Business

Zimbabwe’s bid to stop money leak

Barnabas Thondhlana

China and South Africa are the preferred destinations of choice for business in Zimbabwe, with $2 billion externalised from the country finding refuge in banking institutions and other areas, sources in the Reserve Bank of Zimbabwe (RBZ) have revealed.

But China has taken the lion’s share, with 70 percent of the funds going to Zimbabwe’s “Look East” friend, to the detriment of the country’s economy and growth.

Yesterday, RBZ governor John Mangudya lamented the bleeding the cash-strapped economy was experiencing, announcing measures to stop the leakages.

“Bank statistics show that last year, a total of $684m was remitted outside Zimbabwe or externalised by individuals under the auspices of free funds for dubious and unwarranted purposes that include remittance of donations to oneself, offshore investments, externalisation of export sales proceeds by corporates through individual accounts leading to pervasive tax evasion and externalisation. This rampant export of liquidity is not sustainable,” he said.

Mangudya announced stringent measures which include capping cash withdrawals without one-day prior notice to $10 000, restrictions on offshore investment and suspending free funds to tackle illicit money flows and capital flight remittances after nearly $2bn evaporated from the economy through externalisation last year.

But economist John Robertson said the bank was just dealing with the symptoms and not the causes. He blamed senior government officials, members of the military and high-ranking private sector captains of industry for the rampant externalisation.

“Externalisation is at a peak because government has destroyed agriculture and industry,” he said. “Huge amounts of money are going out of the country as companies source products which under normal circumstances should have been produced locally but because of the death of agriculture and manufacturing, people are forced to go outside our borders to secure those very same products.”

Economist Godfrey Kanyenze applauded the bank for the move saying it would result in more resources being retained in the country and improve liquidity.

“Resources of Zimbabwe are being exported to other countries to develop their economies, at the expense of locals,” he said. “We need to close such leakages and ensure money is retained in the country.”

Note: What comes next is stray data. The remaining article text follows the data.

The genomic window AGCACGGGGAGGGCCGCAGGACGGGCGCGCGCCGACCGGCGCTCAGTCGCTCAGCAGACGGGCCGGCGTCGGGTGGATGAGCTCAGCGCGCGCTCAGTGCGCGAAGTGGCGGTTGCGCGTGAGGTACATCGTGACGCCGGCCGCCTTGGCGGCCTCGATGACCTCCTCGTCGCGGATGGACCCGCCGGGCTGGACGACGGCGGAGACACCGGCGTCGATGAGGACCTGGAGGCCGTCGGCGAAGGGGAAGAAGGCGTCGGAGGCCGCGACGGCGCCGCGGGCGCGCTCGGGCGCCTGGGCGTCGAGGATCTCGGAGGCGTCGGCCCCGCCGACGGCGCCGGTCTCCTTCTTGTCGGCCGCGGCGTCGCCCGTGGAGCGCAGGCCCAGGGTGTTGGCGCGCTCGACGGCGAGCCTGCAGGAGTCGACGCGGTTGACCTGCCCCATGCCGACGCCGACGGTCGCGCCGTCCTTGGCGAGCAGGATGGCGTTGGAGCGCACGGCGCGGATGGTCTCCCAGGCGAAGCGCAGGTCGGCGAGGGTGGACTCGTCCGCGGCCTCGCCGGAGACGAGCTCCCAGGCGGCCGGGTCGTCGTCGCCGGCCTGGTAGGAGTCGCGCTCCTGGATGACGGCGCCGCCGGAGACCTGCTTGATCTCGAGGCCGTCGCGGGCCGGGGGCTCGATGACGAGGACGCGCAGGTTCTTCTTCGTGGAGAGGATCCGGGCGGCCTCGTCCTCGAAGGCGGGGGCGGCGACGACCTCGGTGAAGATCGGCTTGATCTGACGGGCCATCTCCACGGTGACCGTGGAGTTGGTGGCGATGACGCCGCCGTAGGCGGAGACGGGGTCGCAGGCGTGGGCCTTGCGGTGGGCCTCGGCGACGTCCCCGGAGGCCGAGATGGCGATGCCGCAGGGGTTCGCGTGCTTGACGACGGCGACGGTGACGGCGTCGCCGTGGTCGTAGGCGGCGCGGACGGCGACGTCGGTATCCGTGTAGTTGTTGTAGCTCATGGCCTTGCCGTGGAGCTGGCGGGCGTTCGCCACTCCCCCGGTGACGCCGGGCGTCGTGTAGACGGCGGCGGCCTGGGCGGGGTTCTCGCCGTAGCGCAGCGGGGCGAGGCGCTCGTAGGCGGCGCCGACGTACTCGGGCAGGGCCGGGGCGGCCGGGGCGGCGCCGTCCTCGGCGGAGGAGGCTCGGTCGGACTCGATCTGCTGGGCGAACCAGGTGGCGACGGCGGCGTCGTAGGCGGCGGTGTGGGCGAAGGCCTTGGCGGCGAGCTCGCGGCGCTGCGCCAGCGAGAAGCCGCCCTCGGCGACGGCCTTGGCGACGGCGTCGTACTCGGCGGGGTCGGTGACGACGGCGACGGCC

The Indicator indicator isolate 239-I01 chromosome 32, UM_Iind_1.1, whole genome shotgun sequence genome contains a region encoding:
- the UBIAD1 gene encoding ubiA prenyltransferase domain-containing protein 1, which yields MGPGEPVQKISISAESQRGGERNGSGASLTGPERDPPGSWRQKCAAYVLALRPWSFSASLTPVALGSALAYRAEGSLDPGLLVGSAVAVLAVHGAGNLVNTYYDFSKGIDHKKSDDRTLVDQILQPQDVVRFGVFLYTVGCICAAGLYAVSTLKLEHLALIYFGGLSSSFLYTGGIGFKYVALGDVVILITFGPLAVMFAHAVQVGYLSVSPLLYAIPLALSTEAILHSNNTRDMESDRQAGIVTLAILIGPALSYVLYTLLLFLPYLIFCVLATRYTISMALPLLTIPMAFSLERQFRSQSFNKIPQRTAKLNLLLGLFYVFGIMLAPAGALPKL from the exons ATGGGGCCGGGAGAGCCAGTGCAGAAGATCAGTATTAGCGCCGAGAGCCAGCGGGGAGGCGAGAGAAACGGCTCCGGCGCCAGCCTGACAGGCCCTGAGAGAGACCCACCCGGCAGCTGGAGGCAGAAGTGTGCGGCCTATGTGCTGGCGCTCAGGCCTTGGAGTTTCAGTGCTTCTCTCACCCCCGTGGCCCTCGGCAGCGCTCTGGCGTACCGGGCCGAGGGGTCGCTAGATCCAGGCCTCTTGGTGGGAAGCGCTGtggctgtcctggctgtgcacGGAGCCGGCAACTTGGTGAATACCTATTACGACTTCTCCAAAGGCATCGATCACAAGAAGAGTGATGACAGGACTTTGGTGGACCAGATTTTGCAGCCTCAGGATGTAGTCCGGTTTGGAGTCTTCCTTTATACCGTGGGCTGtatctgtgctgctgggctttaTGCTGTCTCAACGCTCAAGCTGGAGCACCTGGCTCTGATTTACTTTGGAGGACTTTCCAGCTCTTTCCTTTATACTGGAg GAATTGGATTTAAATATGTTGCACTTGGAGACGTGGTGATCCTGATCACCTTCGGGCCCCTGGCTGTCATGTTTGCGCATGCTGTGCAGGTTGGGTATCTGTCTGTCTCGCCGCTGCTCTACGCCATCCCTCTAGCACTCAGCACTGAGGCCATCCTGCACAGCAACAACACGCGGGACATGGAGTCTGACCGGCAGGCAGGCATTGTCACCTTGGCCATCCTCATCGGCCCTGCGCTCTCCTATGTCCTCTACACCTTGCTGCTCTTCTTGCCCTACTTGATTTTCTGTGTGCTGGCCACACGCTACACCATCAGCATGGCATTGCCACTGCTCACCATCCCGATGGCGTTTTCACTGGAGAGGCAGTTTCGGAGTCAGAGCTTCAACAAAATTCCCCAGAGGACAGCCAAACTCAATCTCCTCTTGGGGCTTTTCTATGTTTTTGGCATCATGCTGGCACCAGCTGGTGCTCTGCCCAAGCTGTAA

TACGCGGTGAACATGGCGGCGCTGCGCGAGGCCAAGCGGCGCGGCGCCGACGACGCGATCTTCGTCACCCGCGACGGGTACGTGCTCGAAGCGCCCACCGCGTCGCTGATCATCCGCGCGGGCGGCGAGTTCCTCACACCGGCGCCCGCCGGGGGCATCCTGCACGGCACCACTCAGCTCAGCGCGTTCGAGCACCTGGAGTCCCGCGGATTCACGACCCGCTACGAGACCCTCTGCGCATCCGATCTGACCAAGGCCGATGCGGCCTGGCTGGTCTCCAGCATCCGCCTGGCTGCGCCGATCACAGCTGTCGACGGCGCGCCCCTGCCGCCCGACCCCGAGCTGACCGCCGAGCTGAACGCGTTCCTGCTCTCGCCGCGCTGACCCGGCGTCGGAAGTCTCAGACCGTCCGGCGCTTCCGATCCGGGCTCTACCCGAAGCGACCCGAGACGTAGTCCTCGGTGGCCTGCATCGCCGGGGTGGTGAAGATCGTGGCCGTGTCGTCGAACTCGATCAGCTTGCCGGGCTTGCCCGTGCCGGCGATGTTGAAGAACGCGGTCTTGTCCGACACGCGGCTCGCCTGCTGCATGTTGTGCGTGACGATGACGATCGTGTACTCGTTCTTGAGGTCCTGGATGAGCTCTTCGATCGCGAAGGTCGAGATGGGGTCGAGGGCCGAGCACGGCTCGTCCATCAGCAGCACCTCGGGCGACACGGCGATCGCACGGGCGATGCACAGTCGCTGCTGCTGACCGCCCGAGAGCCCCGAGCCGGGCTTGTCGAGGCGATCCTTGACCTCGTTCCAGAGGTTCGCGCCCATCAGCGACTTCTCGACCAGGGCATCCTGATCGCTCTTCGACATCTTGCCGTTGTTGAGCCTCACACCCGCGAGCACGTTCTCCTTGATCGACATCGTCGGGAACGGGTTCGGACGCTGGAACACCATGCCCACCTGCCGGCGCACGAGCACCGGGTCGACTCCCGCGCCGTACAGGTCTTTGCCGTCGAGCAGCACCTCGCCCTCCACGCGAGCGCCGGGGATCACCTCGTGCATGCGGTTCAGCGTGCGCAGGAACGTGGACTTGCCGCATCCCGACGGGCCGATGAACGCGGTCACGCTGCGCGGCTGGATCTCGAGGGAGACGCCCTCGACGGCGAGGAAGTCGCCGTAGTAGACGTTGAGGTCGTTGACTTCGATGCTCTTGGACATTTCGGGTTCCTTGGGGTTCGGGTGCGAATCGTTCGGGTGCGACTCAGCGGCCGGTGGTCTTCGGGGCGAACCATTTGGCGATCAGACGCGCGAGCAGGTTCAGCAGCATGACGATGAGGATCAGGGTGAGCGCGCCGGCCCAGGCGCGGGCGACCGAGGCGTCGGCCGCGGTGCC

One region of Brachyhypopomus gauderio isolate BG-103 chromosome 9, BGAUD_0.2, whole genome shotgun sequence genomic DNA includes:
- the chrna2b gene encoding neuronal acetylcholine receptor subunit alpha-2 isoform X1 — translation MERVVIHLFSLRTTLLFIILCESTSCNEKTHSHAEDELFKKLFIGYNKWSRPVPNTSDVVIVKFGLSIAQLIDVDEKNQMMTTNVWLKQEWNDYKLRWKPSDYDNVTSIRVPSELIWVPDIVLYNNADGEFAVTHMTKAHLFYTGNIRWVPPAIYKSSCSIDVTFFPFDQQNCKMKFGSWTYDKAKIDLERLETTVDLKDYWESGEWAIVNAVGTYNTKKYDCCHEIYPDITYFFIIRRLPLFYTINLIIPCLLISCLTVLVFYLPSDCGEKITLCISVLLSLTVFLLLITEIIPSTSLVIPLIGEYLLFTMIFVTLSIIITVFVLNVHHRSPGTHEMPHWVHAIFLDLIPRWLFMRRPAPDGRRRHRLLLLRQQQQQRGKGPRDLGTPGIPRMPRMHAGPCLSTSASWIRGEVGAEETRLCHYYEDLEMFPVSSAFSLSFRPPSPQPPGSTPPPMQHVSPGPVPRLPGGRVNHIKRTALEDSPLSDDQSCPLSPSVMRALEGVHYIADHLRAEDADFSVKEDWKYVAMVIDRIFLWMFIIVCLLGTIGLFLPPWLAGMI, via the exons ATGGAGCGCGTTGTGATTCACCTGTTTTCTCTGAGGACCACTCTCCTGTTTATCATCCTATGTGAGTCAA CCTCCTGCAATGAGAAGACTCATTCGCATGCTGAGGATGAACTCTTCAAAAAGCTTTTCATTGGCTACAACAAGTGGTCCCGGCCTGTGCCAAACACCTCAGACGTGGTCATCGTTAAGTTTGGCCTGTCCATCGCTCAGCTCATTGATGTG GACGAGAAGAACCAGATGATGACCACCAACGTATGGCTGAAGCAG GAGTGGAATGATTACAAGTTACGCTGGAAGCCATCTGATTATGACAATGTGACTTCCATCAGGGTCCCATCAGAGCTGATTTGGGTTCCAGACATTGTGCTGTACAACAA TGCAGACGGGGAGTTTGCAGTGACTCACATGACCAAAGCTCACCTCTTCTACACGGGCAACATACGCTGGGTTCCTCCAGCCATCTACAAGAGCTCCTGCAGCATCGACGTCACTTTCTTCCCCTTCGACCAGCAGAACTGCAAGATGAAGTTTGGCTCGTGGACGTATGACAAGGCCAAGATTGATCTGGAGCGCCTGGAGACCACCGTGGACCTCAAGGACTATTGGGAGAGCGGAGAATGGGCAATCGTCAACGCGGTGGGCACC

In the past, big business used to go to Angola and Democratic Republic of Congo to access US dollars, but this has since changed as big business found Zimbabwe was a porous economy where foreign currency could be externalised easily, Kanyenze said.

“We need to tighten our porous borders while at the same time create positive incentives for locals to invest in the country, rather than externalising funds,” he said.

“The environment is inimical to doing business and as a country we need to accelerate our doing business report and work on the negatives that the country is facing. We must improve the lack of confidence in the economy which is forcing people to look for opportunities outside our borders.”

Zimbabwe is battling a liquidity crunch that has been worsened by growing weakness in the currencies of major trading partners, South Africa’s rand and China’s yuan.

While manufacturing has declined by 80 percent resulting in reduced domestic revenues, half of the money making its way into the local economy is being remitted by Zimbabweans working abroad. Diasporans living and working in countries such as South Africa, the UK and the US sent nearly $1bn back home last year, accounting for nearly half of foreign inflows into the economy. But most of the money finds its way out of the economy through externalisation.

“The current scenario in Zimbabwe defies economic logic,” Mangudya said in his Monetary Policy Statement for 2016.

Remittances by Zimbabweans in the diaspora amounted to $935m last year, he said, “which is about 48 percent of total remittances, which were about $2bn”.

Robertson said the government must look closely at their Chinese friends whom he said were behind the high externalisation rate.

“The Chinese do not want to trade in yuan but prefer US dollars which they send back to China. A large portion of funds in the country are going this route.”However, he said the RBZ should not blame other nationals for its woes without looking inward.

“Government ministers, military officers, and every senior government official have children attending tertiary institutions in South Africa.

“As a result, they access millions from their accounts on the claim that they are sending money to their children for their tuition and accommodation.

“Some are even running businesses in South Africa,” he said.

But he said the RBZ move was positive in that it would result in more cash in the economy.

Share

Related Articles

Leave a Reply

Your email address will not be published.

Back to top button
Show Buttons
Hide Buttons

Adblock Detected

Our website depends on Advertisements. That is how we keep the lights on. We promise that the Adverts running on our site are neither invasive nor malicious. Please disable your adblocker so you can access our content